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From Boolean to Quantitative Methods in Formal Verification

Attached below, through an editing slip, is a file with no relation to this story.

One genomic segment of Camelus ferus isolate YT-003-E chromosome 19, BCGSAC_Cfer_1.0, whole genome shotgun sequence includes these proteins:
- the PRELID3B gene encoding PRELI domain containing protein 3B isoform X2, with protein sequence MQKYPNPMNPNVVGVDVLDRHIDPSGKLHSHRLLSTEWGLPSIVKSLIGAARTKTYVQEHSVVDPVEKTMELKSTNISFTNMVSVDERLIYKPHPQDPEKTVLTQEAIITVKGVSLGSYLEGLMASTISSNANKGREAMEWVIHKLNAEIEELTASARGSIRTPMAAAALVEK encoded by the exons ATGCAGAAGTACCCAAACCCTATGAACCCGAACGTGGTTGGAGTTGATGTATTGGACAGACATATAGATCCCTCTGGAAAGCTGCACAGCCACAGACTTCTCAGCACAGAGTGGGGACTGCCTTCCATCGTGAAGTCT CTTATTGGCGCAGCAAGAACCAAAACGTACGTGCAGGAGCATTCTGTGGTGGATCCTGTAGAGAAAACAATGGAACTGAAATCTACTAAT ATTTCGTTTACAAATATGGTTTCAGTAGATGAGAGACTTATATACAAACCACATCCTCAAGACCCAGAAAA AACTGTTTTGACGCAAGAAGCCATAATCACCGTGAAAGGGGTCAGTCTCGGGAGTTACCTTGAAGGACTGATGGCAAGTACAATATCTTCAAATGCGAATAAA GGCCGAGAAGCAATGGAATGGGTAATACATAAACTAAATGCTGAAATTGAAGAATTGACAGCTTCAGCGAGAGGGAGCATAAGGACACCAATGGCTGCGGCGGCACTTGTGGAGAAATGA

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Formal verification aims to improve the quality of hardware and software by detecting errors before they do harm. At the basis of formal verification lies the logical notion of correctness, which purports to capture whether or not a circuit or a program behaves as desired. We suggest that the boolean partition into correct and incorrect systems falls short of the practical need to assess the behaviour of hardware and software in a more nuanced fashion against multiple criteria. We propose quantitative preference metrics for reactive systems, which can be used to measure the degree of desirability of a system with respect to primary attributes such as function and performance, but also with regard to secondary attributes such as robustness and resource consumption. The theory supports quantitative generalizations of the paradigms that have become success stories in boolean formal methods, such as temporal logic, property-preserving abstraction, model checking, and reactive synthesis.

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